Chinese firms win $274m Argentina railway contract

Updated: 2014-12-22 04:29

By Zhang Yuchen in Beijing(China Daily Latin America)

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Chinese firms win $274m Argentina railway contract

Inter-city bullet trains made by China's CSR Qingdao Sifang Co Ltd are put into operation in Buenos Aires, Argentina, on July 22. They are the first batch of trains from China's biggest train export deal. Jiang Chao / Xinhua 

A leading Chinese railway company said on Dec 15 that it had won a 1.7 billion yuan ($274 million) contract from the government of Argentina.

CSR Corp. Ltd. said on its website that it will provide 80 locomotives and 2,000 freight rail cars for a railway renovation project in the Latin American country.

The train-maker said it has been supplying trains and other rail products to Argentina since 2006. In 2013, it won two orders worth about $1 billion together from the country to supply inter-city trains.

It is just another win for the Chinese firm. In November, the company signed China’s largest single overseas construction deal with Nigeria, a deal valued at $12 billion. Despite the scrapping of bidding in early November for a $3.75 billion project by the Mexican government, the Chinese company has shown its interest in bidding again.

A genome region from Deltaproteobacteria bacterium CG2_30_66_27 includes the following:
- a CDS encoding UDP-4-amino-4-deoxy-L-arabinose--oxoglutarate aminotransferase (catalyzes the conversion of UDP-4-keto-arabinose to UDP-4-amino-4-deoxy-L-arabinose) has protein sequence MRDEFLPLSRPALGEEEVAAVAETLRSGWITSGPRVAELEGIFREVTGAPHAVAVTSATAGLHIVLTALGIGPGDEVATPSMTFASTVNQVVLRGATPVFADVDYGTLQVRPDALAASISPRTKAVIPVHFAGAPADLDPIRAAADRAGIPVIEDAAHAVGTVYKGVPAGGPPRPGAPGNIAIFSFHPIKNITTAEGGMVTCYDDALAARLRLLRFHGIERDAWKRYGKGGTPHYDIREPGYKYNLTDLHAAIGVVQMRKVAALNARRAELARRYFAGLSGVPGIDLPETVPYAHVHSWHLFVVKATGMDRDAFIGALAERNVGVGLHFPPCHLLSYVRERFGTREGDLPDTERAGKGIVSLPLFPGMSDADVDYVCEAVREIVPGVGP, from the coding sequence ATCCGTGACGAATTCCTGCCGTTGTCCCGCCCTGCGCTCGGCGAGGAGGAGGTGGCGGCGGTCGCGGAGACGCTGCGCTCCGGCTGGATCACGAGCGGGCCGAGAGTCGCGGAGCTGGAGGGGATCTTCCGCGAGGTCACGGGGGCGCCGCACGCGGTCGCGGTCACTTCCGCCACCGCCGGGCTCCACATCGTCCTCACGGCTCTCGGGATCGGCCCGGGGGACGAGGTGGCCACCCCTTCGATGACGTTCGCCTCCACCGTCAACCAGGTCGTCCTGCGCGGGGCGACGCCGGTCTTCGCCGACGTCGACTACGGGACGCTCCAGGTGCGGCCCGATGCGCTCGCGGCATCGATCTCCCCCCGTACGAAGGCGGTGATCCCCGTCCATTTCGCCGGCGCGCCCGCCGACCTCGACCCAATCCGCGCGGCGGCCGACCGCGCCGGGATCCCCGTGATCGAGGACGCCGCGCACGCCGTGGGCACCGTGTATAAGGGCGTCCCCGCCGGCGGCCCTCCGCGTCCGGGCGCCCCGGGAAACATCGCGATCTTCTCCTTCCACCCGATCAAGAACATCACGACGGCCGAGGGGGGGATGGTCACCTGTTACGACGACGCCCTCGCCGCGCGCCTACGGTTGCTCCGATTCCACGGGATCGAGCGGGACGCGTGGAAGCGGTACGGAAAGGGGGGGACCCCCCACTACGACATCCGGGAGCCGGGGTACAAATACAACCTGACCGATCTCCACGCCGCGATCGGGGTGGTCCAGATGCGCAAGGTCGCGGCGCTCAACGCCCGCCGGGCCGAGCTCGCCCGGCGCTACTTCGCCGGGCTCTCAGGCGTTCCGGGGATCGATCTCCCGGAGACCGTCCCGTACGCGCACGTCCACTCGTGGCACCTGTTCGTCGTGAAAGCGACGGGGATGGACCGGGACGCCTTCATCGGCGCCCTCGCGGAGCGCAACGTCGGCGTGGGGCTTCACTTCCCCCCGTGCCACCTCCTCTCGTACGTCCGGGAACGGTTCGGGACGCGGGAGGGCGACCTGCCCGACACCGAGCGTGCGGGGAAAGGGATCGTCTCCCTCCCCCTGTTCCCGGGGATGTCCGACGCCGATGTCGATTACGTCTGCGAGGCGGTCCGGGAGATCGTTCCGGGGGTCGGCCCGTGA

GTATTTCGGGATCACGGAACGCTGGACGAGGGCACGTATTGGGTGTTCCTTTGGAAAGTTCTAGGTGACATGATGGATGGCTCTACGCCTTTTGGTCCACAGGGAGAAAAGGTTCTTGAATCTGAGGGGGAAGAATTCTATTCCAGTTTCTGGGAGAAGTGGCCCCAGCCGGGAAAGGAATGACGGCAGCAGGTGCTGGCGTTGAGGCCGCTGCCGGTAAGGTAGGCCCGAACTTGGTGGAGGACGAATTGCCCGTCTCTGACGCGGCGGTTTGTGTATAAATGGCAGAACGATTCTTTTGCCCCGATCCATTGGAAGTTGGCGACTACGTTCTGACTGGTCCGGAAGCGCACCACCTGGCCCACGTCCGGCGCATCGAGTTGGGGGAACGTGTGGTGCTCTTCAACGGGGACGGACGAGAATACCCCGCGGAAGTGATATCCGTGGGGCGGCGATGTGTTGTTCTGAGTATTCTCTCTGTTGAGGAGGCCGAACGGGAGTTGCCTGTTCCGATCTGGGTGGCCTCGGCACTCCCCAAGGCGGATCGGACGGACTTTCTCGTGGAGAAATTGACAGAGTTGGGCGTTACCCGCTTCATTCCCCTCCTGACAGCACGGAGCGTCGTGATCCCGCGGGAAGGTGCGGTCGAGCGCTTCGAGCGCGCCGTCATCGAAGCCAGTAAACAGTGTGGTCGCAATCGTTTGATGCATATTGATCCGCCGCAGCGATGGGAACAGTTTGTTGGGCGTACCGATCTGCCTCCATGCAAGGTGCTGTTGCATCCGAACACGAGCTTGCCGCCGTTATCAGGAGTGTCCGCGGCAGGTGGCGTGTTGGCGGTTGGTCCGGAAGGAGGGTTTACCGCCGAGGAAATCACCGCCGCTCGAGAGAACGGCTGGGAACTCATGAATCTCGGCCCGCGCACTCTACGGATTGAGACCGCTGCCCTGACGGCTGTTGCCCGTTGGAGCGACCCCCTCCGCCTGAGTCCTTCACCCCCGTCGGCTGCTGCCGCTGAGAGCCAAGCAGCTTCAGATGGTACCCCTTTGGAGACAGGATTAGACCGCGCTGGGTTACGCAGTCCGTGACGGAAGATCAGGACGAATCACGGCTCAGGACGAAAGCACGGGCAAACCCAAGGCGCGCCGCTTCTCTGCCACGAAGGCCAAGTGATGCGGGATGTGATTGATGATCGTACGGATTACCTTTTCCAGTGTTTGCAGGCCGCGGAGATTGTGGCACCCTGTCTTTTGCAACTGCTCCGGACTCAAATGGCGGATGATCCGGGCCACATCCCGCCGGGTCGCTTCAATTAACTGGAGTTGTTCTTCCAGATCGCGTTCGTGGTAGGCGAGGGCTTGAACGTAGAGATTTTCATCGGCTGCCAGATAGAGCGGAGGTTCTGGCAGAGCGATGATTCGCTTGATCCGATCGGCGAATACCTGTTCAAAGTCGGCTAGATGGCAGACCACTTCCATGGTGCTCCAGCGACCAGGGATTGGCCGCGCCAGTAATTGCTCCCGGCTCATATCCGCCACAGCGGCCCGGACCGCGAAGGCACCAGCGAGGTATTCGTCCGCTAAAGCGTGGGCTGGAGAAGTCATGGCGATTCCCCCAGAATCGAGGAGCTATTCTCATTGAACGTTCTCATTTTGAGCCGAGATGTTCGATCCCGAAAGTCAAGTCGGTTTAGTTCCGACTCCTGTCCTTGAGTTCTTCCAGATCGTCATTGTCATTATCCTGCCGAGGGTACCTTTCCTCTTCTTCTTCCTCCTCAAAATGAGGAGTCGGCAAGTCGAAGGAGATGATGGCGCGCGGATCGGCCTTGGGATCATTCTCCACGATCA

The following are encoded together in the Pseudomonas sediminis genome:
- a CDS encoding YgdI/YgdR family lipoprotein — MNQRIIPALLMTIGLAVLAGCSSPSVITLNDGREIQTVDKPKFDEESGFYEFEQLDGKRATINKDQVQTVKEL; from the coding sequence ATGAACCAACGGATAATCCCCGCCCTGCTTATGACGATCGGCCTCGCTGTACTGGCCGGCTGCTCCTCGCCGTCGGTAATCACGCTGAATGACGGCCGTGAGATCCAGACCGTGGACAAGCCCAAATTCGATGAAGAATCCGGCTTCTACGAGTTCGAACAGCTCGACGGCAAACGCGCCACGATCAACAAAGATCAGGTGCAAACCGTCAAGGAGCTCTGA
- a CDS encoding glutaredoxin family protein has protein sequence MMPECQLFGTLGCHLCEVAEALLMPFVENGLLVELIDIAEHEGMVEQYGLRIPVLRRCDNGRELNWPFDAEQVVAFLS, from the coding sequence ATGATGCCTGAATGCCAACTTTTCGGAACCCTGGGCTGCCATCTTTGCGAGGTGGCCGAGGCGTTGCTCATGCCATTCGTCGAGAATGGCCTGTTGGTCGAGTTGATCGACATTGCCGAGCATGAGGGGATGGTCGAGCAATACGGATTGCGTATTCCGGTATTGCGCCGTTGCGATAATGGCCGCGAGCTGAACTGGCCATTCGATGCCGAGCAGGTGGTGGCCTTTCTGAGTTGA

Chinese railway manufacturers have been stretching their muscle overseas with Chinese Premier Li Keqiang often promoting "high-speed railway diplomacy" during overseas trips.

A leading Chinese railway manufacturer, China Railway Construction Corp., along with its consortium, is expected to win the bid to build a high-speed railway from Kuala Lumpur to Singapore. It will be the first high-speed rail in Southeast Asia and will reduce the journey overland between the two neighbors to 90 minutes from around six hours.

In addition, during his visit to Europe, Premier Li on Dec 17 announced agreements with Hungary, Serbia and Macedonia to build a land-sea express route by expanding the Budapest-Belgrade rail line to Skopje, the capital of Macedonia; Athens and the major container port of Piraeus in Greece. The agreement follows the China-Thailand high-speed railway cooperative program that Thailand has approved.

In the first nine months of 2014, CRCC inked 115 billion yuan in overseas contracts, accounting for one-fifth of new deals over that period. The equivalent proportion in 2013 was 6 percent.

By the end of 2013, China had a high-speed train network of more than 10,000 kilometers, the world's largest, which connected many major cities making travel and freight transport much faster and more convenient. By the end of 2015, the high-speed rail network is expected to reach 19,000 km.

China estimates it will build its fastest trains and rails at a cost of $17 million to $21 million per kilometer. In Europe, the range of costs is from about $25 million to $39 million, and the estimated cost in California is up to $52 million, according to the World Bank report.

According to a Xinhua report from October, CSR and China CNR Corp. Ltd., another prominent Chinese railway manufacturer, are in merger talks that, if successful, would greatly increase China’s global railway presence.